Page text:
The Chinese Yuan is the latest currency in a very colorful history. China was one of the first nations on earth to create currency to take the place of barter. The first coins, made from bronze and cast into molds, were made around the 4th century BC in central China. These coins had a round hole in the middle so that they could be kept on strings. Nearly a century later the first emperor of China, Shi Huangdi, changed that to a square hole. The design did not change for the next 2,000 years.
Before the Yuan, China experimented with paper money around 910 AD during the Five Dynasties period. The famous explorer Marco Polo marveled at the paper currency, stating that the emperor could print enough money to buy all the goods in the world at no cost to himself. Paper money was also used in Szechwan, an area that experienced frequent copper shortages and reverted to a currency based on iron.
Much later, in 1889, the Yuan was introduced as a silver coin derived from the Spanish dollar (peso). The peso had been widely circulated in South East Asia since the 1600’s because of the Spanish presence in nearby Guam and the Philippines. The Yuan replaced copper cash and silver ingots called sycees. Around that same time the Yuan was also issued in banknotes.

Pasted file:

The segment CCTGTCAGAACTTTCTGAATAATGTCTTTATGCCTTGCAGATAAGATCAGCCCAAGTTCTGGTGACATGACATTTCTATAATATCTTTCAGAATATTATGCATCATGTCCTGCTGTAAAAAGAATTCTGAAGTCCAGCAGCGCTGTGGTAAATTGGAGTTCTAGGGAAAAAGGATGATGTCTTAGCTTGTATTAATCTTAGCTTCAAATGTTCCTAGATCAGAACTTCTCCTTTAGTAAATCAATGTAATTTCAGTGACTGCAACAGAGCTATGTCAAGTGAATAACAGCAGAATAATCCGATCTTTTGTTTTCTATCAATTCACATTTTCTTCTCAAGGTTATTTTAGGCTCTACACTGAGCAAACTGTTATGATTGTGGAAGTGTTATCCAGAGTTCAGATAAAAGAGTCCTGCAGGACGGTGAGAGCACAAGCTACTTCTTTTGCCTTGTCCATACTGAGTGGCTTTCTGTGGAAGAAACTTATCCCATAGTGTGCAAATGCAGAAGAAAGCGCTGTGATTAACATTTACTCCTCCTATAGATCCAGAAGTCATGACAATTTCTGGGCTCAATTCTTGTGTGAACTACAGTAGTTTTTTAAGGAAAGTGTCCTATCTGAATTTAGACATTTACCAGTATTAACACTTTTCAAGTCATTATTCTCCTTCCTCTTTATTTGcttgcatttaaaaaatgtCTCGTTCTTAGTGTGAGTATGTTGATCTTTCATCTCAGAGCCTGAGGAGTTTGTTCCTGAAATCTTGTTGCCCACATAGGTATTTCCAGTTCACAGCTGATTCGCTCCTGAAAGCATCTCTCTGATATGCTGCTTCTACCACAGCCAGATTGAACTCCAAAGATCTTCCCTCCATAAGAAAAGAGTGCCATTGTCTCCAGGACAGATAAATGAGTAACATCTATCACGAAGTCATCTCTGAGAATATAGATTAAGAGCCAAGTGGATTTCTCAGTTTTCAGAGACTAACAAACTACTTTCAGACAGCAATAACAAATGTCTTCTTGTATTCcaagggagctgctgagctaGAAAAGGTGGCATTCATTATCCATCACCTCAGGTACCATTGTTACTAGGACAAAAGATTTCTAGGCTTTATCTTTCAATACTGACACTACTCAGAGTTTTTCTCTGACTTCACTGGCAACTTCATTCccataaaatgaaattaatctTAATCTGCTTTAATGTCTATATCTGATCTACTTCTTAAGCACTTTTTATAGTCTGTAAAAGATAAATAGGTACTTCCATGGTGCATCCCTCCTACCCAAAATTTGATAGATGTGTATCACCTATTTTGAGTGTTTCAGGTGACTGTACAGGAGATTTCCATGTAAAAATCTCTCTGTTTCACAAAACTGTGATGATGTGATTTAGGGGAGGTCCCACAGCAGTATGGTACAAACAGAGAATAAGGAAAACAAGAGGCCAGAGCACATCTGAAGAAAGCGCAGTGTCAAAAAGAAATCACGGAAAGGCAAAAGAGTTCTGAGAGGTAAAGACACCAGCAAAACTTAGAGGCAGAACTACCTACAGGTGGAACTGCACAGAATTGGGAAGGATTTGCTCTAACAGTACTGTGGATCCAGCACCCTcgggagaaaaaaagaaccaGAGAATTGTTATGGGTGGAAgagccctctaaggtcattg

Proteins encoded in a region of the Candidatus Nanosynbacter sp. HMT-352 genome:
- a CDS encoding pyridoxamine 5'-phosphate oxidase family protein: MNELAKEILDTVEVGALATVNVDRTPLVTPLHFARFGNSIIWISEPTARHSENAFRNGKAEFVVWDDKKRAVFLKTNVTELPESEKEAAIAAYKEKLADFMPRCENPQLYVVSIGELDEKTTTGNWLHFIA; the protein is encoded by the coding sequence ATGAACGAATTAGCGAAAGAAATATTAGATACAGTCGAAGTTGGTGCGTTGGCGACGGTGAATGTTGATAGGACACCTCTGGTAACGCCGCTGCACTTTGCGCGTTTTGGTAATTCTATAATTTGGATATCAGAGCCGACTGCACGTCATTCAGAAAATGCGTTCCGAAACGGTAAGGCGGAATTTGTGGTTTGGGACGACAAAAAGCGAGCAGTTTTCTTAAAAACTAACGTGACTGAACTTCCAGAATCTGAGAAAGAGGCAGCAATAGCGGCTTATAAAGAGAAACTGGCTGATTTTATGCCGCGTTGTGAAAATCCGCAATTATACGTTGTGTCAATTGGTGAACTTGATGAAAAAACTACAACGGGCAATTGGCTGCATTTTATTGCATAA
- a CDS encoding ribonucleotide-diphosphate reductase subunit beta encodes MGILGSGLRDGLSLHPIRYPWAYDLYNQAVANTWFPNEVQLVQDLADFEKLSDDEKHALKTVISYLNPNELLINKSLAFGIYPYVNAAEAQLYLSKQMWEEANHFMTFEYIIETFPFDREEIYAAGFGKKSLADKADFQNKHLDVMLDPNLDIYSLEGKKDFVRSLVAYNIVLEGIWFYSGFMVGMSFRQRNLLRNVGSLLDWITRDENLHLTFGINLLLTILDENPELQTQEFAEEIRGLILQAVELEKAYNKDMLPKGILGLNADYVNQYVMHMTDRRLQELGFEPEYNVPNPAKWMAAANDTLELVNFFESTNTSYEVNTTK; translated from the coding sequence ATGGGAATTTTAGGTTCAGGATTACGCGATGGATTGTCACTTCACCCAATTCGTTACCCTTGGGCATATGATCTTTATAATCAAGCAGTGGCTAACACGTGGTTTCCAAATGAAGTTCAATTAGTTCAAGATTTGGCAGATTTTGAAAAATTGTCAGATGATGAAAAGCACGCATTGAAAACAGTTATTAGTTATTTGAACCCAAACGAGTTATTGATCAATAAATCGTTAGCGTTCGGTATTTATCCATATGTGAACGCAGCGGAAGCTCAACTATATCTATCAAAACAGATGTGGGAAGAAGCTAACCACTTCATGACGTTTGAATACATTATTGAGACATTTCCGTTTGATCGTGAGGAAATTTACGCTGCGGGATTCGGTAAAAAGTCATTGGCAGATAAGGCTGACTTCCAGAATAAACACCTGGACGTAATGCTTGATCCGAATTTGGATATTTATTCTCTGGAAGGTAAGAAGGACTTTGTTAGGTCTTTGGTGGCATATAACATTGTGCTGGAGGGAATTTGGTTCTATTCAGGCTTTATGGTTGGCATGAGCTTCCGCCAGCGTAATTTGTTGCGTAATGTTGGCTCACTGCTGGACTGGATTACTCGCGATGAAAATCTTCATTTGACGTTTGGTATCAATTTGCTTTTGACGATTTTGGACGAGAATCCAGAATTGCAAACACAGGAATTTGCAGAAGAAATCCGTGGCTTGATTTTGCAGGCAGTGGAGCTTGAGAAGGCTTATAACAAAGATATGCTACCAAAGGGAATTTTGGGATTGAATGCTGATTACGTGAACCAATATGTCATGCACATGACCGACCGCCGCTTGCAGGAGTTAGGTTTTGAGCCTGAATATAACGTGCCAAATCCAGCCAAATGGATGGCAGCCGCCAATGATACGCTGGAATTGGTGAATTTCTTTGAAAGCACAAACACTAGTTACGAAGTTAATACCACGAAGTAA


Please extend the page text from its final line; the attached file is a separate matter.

In 1903 the government started issuing other coins in the Yuan currency system. These were brass 1 cash, copper coins in the denominations of 2, 5, 10 and 20 and silver coins in 1, 2, and 5 cash. The sizes of the coins and metals used did not change after the revolution but stayed the same until the 1930’s when nickel and aluminum coins were introduced.
The modern Chinese Yuan is also called the Renminbi (RMB) which translates as “the peoples’ currency”. It was first issued by the Chinese Communist Party’s People’s Bank of China in December of 1948. At that time, China was involved in a civil war between the Communist Party and the Nationalists. At the close of that conflict the communists won the mainland and had to address the high inflation the country’s economy was saddled with. Thus, 1955 a second series of Yuan was issued that replaced the old Yuan at a rate of 10,000 old Yuan to one new Yuan. The economy was stabilized and the country entered a new age with high hopes.
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